One of the nicest things about this book was the insightful remarks found throughout that could become mantras for staying positive and enjoying life. From, “everyone perceives beauty in a different way,” (pg. 18) to a collection of quotes at the end of the book such as, “every day is precious and every moment you can either talk to your family or be with them is a blessing,” (pg. 118), you’ll walk away from this book with a plethora of new sayings to keep you optimistic.

Because each story is relatively brief and independent of the others, this is the perfect book to flip through and read when you need some inspiration. Each chapter has a topic heading so you have a good idea of the theme and there’s no need to read the chapters in order. Indeed, you may prefer to move around to find stories that seem particularly well suited to your life. But don’t be surprised if a topic that seems completely out of your realm is the one that really hits home.

When you need to be reminded of the important things in life, or you want a warm and fuzzy feeling from reading wonderful, meaningful stories, start reading Love Each Day.

Quill says: Through Love Each Day, the author teaches us how to see the beauty in the simplest of events and to truly enjoy life.

By Reader Views (Austin, Texas)
Reviewed by Paige Lovitt for Reader Views (7/09)

“Love Each Day” is a beautifully written book that contains 40 inspiring essays about people from different walks of life. The main point of the book is to “Live each day so you would want to live it again.” Each story focuses on an individual’s experience in which they realized that they were having one of those days that they would want to live again. The topics cover a variety of situations which run from having a relaxing day, to qualifying for the Olympics, to setting foot on the moon. Each one is valuable in itself because I felt like it inspired me to see that my ordinary life has incredible meaning, and if I choose to have the right attitude, even the difficult moments can be seen in a more favorable light.

I really enjoyed reading these stories. I appreciated that each person allowed the author to interview them for this book. Their stories should be told so that we can be inspired to look at our lives and create our own stories. Some of my most incredible life-altering moments have come from mundane experiences. I found myself tapping into a source that allowed me to see things on a higher level. “Love Each Day” reminded me of many of these experiences that I have had. Several have happened while at work. Realizing that I have my own special moments reminded me that I need to appreciate my career more and the incredible people that come into my life.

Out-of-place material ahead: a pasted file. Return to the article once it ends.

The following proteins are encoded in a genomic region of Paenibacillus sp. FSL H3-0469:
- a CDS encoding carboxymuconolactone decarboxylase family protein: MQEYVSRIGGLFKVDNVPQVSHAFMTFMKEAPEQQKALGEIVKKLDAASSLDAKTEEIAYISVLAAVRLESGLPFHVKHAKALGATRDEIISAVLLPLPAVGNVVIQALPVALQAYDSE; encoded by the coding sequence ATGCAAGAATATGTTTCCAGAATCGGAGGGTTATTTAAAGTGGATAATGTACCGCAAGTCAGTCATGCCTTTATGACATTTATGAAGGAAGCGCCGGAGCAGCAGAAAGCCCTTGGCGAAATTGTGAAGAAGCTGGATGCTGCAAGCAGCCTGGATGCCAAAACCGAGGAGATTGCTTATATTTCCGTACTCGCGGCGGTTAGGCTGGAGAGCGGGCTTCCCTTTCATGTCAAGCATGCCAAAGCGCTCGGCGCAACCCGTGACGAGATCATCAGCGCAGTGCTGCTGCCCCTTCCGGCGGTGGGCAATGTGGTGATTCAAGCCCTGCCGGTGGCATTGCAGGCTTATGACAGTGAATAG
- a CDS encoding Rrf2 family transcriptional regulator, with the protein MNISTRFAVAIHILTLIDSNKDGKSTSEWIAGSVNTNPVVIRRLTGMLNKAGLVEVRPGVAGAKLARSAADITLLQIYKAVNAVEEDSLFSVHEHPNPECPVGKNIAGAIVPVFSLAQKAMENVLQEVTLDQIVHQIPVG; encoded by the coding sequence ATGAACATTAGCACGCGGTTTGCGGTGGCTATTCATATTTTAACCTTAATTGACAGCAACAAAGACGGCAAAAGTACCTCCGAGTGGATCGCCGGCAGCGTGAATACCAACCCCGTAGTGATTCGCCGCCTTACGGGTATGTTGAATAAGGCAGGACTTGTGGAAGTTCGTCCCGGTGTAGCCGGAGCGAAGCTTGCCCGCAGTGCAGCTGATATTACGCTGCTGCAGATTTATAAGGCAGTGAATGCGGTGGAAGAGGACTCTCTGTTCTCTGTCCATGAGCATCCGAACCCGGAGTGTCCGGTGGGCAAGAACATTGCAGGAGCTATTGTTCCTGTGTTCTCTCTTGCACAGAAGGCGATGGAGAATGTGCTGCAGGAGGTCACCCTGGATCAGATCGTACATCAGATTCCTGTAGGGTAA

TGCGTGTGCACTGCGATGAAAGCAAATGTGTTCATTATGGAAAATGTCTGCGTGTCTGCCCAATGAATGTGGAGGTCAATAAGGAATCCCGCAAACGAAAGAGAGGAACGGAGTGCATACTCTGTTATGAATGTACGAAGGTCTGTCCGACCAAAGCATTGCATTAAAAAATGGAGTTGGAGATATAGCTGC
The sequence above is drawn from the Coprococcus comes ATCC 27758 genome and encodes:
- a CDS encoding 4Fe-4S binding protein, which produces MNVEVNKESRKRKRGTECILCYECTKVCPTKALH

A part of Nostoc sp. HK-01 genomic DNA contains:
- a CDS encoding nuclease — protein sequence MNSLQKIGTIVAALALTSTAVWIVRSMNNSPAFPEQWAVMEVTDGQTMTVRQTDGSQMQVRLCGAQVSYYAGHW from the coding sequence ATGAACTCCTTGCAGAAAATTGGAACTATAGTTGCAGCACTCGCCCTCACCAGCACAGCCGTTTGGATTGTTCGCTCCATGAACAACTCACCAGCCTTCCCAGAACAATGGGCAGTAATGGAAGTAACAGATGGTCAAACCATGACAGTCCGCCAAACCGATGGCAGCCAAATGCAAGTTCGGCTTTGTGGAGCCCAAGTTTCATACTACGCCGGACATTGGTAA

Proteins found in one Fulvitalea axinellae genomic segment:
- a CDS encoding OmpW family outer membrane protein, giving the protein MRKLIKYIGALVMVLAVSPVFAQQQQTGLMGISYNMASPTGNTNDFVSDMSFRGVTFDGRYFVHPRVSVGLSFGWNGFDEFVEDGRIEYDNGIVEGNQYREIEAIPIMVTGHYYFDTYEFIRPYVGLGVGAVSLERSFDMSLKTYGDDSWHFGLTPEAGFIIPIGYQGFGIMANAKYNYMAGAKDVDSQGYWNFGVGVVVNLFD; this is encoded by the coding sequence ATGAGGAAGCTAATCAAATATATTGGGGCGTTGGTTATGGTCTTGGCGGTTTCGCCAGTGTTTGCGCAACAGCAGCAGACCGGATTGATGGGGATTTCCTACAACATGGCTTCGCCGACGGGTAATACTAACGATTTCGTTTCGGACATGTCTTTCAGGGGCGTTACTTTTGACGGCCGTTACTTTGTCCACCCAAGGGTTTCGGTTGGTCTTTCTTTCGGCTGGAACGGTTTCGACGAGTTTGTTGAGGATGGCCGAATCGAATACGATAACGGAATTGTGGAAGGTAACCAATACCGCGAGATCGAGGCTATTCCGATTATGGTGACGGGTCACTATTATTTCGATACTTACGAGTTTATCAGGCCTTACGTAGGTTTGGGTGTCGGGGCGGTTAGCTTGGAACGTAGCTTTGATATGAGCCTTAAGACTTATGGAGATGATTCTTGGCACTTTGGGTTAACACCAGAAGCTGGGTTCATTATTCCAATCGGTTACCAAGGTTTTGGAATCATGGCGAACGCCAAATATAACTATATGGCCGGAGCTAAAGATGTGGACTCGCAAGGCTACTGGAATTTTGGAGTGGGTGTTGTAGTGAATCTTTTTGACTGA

By reading this book, I see that there is less emphasis on the importance of money and material things and importance placed on engaging in activities that are meaningful and being of service to others. This is where we will find true meaning in our lives. I highly recommend “Love Each Day” by Gail Bernice Holland to graduates who are ready to launch themselves out into the world. By giving them this message early, they will find themselves seeking out much more meaningful careers. I also think that people who are in public service jobs will also benefit from this book. It might even help them avoid burn out.

Article in MercuryNews.com and Pacifica Tribune

Author Gail Bernice Holland challenges – live each day so you would want to live it again
By Jean Bartlett, Arts Correspondent

Award-winning journalist Gail Bernice Holland (www.authorgbr.com) has over thirty years of experience interviewing such individuals as: Rosalynn Carter, Desi Arnaz, Nora Ephron, Peggy Fleming, Pearl Bailey, prisoners in Soledad, farmers, teachers, lawyers, doctors – essentially individuals from all walks of life, famous or not. Whether working as a staff writer for Home Magazine in London, as editor of Connections magazine, as Associate Editor of Noetic Sciences Review published by the Institute of Noetic Sciences or a feature writer for the San Francisco Examiner – this well résuméd writer likes people.